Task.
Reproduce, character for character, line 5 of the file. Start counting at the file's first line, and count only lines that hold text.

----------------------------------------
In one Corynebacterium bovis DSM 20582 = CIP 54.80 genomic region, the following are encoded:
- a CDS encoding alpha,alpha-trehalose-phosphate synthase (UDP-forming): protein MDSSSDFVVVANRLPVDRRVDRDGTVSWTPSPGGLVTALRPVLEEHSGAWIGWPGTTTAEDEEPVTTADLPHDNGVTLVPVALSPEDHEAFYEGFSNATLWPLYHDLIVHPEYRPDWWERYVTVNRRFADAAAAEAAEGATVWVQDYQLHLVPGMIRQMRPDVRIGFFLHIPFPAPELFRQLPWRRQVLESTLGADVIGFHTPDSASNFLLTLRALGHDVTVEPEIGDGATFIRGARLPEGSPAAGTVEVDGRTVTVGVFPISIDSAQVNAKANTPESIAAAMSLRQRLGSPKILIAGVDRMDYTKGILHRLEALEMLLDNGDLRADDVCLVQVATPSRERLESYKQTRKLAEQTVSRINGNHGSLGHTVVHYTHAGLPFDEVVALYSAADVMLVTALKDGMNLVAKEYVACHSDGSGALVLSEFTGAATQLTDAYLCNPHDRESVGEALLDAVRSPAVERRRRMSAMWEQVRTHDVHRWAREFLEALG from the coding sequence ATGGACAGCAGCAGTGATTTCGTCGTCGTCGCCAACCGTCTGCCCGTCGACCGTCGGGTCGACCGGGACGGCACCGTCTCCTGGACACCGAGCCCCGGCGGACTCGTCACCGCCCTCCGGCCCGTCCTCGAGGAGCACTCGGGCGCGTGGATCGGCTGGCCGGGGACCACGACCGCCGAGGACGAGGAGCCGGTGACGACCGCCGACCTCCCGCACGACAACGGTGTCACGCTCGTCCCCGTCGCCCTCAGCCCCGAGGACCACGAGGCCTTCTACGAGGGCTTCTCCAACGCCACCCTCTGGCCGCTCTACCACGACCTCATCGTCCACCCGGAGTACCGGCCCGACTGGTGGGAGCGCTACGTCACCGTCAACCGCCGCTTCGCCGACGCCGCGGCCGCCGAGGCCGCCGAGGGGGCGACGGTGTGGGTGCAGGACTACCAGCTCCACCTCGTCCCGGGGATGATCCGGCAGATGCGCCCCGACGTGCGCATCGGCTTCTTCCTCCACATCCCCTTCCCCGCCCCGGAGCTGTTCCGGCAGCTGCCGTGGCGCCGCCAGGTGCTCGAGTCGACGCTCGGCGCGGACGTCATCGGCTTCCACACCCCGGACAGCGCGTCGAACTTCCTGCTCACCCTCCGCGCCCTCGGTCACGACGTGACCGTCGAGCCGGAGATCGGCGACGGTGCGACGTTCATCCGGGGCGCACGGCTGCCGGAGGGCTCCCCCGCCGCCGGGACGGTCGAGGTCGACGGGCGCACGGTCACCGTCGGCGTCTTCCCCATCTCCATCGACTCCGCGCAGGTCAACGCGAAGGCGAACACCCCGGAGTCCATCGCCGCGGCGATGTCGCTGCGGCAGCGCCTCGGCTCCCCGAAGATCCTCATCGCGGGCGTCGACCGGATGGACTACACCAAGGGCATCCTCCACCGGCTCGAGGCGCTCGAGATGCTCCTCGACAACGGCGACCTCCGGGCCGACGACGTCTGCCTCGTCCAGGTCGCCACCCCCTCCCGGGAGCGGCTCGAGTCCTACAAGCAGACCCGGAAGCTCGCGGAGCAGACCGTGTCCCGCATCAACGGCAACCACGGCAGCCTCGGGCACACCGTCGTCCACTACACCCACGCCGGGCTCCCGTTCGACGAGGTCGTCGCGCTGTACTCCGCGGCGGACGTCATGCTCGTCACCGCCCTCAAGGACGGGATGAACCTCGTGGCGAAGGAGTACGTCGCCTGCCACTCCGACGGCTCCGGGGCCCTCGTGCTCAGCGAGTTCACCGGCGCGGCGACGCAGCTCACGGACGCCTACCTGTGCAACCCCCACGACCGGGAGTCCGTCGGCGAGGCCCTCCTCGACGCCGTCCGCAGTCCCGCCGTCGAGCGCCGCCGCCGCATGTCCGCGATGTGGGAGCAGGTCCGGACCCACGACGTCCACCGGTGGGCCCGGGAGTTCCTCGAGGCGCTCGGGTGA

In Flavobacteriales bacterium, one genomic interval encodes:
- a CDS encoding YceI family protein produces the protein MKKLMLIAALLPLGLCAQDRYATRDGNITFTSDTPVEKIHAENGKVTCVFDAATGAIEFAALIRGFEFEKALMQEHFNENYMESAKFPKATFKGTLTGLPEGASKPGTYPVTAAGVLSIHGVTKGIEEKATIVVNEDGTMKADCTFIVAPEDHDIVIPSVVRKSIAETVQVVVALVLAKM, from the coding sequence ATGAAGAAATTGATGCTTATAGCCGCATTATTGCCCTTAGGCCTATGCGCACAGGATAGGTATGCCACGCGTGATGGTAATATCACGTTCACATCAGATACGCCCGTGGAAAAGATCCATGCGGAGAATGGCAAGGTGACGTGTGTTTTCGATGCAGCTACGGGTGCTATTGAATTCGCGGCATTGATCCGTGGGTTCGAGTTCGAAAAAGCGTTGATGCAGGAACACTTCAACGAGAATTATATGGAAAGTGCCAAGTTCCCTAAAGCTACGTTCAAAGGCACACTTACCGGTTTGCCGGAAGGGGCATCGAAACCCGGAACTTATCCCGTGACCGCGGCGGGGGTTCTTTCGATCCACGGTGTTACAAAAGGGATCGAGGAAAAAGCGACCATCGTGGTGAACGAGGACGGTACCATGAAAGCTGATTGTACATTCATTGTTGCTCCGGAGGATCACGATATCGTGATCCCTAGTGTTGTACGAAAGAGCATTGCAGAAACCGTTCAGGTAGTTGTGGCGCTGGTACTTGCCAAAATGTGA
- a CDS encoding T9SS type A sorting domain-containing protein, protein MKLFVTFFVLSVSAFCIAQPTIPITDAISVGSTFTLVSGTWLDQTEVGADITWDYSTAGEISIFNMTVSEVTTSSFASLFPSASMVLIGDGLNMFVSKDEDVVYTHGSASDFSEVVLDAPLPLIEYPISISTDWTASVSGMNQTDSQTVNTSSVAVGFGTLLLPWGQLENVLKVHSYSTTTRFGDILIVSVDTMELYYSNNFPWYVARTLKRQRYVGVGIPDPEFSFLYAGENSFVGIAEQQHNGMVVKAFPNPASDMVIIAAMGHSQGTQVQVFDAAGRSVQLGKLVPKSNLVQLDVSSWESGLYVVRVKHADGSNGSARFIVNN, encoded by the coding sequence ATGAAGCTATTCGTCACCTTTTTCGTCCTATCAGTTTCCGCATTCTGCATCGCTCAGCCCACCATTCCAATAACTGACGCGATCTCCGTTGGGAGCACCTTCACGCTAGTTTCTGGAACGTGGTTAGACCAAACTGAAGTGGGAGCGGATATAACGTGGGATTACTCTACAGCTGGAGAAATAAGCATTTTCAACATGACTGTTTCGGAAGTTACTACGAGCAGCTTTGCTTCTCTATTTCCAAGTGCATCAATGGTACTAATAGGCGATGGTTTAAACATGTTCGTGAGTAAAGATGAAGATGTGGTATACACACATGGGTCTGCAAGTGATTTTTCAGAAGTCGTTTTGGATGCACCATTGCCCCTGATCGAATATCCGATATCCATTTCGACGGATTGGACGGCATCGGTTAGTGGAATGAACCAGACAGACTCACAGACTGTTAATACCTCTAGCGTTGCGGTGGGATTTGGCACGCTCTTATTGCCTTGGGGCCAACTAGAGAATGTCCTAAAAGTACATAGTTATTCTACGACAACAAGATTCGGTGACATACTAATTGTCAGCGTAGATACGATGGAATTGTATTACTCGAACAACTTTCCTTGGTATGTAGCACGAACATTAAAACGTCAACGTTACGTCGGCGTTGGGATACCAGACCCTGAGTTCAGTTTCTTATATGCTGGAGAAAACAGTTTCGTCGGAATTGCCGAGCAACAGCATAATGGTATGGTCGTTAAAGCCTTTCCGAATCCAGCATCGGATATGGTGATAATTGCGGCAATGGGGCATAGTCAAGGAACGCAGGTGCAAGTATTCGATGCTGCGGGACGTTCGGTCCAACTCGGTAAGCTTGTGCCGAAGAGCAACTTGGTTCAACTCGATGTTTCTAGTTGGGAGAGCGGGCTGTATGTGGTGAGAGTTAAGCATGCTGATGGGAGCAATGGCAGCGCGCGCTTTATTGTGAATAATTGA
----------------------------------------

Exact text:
- a CDS encoding T9SS type A sorting domain-containing protein, protein MKLFVTFFVLSVSAFCIAQPTIPITDAISVGSTFTLVSGTWLDQTEVGADITWDYSTAGEISIFNMTVSEVTTSSFASLFPSASMVLIGDGLNMFVSKDEDVVYTHGSASDFSEVVLDAPLPLIEYPISISTDWTASVSGMNQTDSQTVNTSSVAVGFGTLLLPWGQLENVLKVHSYSTTTRFGDILIVSVDTMELYYSNNFPWYVARTLKRQRYVGVGIPDPEFSFLYAGENSFVGIAEQQHNGMVVKAFPNPASDMVIIAAMGHSQGTQVQVFDAAGRSVQLGKLVPKSNLVQLDVSSWESGLYVVRVKHADGSNGSARFIVNN, encoded by the coding sequence ATGAAGCTATTCGTCACCTTTTTCGTCCTATCAGTTTCCGCATTCTGCATCGCTCAGCCCACCATTCCAATAACTGACGCGATCTCCGTTGGGAGCACCTTCACGCTAGTTTCTGGAACGTGGTTAGACCAAACTGAAGTGGGAGCGGATATAACGTGGGATTACTCTACAGCTGGAGAAATAAGCATTTTCAACATGACTGTTTCGGAAGTTACTACGAGCAGCTTTGCTTCTCTATTTCCAAGTGCATCAATGGTACTAATAGGCGATGGTTTAAACATGTTCGTGAGTAAAGATGAAGATGTGGTATACACACATGGGTCTGCAAGTGATTTTTCAGAAGTCGTTTTGGATGCACCATTGCCCCTGATCGAATATCCGATATCCATTTCGACGGATTGGACGGCATCGGTTAGTGGAATGAACCAGACAGACTCACAGACTGTTAATACCTCTAGCGTTGCGGTGGGATTTGGCACGCTCTTATTGCCTTGGGGCCAACTAGAGAATGTCCTAAAAGTACATAGTTATTCTACGACAACAAGATTCGGTGACATACTAATTGTCAGCGTAGATACGATGGAATTGTATTACTCGAACAACTTTCCTTGGTATGTAGCACGAACATTAAAACGTCAACGTTACGTCGGCGTTGGGATACCAGACCCTGAGTTCAGTTTCTTATATGCTGGAGAAAACAGTTTCGTCGGAATTGCCGAGCAACAGCATAATGGTATGGTCGTTAAAGCCTTTCCGAATCCAGCATCGGATATGGTGATAATTGCGGCAATGGGGCATAGTCAAGGAACGCAGGTGCAAGTATTCGATGCTGCGGGACGTTCGGTCCAACTCGGTAAGCTTGTGCCGAAGAGCAACTTGGTTCAACTCGATGTTTCTAGTTGGGAGAGCGGGCTGTATGTGGTGAGAGTTAAGCATGCTGATGGGAGCAATGGCAGCGCGCGCTTTATTGTGAATAATTGA